From the outset we monitored the numbers—and, at least at first, it was hard not to feel kind of giddy. For more than two years, with the help of a group of designers from IDEO, we and our colleagues from the Drucker Institute had been planning and developing Bendable, a lifelong learning system that would allow the 100,000 residents of South Bend, Indiana—regardless of their age or background—to acquire new knowledge and skills through online courses as well as in-person classes. The goal was to foster a significant increase in better jobs, civic participation, and overall well-being for the community.
In June 2020, we finally unveiled the system. And month by month, backed by an aggressive marketing campaign, we watched the tally of unique local visitors to the Bendable digital platform steadily climb: from 2,161 to 5,160 to 8,040. Our plan to tackle the first order of business—bringing eyeballs to Bendable—was working. By mid-November, we’d crossed the 10,000 mark.
But as we headed into 2021, we began to notice a different trend taking hold: Growth was slowing.
This wasn’t totally surprising. We’d launched Bendable in the midst of the Coronavirus pandemic, rendering a nonstarter our elaborate plans to supplement the online learning with a slew of face-to-face events. But Covid-19 couldn’t explain everything. In this way, we found ourselves in the same situation that many organizations do when they bring a new digital product into the world: a meteoric start that quickly fades. To try to reverse the slide, we needed to look in the mirror. And that meant getting more serious about how we’d leverage the metrics we were collecting.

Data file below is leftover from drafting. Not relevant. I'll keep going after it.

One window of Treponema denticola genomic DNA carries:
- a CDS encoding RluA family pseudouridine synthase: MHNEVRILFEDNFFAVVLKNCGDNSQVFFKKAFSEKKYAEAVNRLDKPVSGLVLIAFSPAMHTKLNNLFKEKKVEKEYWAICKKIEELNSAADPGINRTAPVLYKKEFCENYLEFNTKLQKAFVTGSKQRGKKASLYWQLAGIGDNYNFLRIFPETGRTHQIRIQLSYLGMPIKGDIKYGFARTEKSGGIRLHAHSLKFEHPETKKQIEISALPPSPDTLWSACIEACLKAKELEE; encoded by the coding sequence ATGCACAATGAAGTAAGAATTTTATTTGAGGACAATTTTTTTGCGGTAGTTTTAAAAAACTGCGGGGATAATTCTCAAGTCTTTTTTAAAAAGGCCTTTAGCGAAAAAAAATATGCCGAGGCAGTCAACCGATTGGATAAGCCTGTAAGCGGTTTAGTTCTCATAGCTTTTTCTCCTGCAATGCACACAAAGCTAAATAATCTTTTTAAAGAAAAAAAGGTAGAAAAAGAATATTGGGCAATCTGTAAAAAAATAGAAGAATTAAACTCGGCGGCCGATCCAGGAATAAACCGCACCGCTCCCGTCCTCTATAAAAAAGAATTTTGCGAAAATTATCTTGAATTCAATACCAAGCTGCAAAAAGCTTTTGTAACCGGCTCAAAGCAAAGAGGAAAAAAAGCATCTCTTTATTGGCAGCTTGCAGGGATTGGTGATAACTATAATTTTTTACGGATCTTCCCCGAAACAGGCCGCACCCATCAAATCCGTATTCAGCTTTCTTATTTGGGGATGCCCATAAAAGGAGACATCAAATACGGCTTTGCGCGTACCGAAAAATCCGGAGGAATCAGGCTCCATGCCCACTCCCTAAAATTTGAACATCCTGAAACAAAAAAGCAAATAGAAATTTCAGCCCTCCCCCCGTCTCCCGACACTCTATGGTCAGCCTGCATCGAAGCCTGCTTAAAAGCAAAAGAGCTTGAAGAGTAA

Over the past nine months, we have implemented what we call a 4-D approach to continuous improvement: data → decision-making → design → deployment. Now, our team from the Drucker Institute and the St. Joseph County Public Library—our key partner in South Bend and the home of Bendable in the community—gets together every four weeks or so to dig into the metrics, discuss what they mean, figure out what we should do about it, and assign a champion to be accountable and follow through.
To be sure, the numbers alone can’t give us a fully rounded picture; we always temper the quantitative data with what we are observing and hearing from Bendable stakeholders on the ground across the city. But the stats have become the place to start, giving our team a common way to frame whatever situation we are sizing up. We have used the data to shape our strategy for attracting new users, as well as for making Bendable stickier for those who've checked out the platform—goals that every digital product team can relate to.
Before we could take full advantage of the data, we had to make sure we were scrutinizing the right stuff.
Our first instinct—and likely the one many teams lean into—was to pull in all of the data that we could from Google Analytics and our own platform. What we ended up with was a mountain of metrics, but not a lot of meaning.